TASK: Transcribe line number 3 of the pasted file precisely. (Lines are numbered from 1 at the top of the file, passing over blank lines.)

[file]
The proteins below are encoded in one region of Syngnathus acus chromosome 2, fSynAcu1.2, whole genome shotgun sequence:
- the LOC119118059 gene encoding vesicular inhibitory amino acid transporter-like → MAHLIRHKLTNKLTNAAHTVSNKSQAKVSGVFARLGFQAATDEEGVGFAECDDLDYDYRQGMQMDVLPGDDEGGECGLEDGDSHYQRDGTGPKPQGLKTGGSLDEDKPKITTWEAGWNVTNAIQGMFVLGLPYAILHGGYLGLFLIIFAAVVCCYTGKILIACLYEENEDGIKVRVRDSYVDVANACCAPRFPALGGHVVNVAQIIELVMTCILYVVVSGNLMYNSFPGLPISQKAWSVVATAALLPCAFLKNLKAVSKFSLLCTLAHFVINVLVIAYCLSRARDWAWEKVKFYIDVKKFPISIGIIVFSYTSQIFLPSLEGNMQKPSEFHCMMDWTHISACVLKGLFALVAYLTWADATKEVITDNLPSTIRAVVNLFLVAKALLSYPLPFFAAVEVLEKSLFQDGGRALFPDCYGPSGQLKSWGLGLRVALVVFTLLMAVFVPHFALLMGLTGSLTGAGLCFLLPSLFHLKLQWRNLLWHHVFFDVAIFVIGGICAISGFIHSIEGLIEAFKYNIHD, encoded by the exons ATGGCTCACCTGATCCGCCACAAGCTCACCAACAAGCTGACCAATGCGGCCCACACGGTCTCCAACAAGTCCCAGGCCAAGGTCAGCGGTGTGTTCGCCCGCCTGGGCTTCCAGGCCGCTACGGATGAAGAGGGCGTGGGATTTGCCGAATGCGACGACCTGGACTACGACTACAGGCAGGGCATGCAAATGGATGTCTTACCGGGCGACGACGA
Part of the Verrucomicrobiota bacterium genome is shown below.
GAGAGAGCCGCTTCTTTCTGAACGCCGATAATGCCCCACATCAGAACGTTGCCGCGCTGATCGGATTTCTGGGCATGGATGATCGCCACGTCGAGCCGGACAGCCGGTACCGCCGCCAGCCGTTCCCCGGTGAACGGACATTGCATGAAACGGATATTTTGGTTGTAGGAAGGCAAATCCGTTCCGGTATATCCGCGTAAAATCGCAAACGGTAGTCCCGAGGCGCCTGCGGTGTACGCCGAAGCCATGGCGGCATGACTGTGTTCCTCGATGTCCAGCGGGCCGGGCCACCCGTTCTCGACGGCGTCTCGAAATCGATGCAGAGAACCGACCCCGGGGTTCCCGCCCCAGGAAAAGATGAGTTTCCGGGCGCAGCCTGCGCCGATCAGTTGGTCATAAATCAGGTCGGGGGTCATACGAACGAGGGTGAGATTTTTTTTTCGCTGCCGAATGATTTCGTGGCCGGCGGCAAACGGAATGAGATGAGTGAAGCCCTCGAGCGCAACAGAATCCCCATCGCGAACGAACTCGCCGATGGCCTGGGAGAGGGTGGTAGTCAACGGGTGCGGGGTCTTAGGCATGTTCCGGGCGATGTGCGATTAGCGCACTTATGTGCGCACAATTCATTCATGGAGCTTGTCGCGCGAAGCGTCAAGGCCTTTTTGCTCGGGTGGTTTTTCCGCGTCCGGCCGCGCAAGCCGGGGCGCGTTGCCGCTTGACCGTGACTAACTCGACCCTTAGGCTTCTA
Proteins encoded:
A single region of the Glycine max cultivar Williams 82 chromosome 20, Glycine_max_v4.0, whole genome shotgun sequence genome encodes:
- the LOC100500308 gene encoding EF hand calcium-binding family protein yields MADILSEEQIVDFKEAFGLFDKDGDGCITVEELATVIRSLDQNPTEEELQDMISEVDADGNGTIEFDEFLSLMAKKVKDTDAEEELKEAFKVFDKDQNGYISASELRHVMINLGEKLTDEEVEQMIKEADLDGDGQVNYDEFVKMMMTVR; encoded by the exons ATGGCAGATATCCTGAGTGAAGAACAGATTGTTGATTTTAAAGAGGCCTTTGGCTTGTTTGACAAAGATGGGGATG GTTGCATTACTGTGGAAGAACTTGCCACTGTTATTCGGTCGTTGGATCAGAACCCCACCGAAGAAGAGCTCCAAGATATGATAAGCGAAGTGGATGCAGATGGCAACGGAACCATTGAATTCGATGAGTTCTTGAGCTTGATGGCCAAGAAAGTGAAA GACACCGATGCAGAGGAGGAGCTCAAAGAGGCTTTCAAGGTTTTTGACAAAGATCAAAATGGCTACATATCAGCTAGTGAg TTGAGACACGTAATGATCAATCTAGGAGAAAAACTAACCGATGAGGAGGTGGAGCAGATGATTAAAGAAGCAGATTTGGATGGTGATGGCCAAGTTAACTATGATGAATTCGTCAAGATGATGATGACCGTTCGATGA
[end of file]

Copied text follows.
Part of the Verrucomicrobiota bacterium genome is shown below.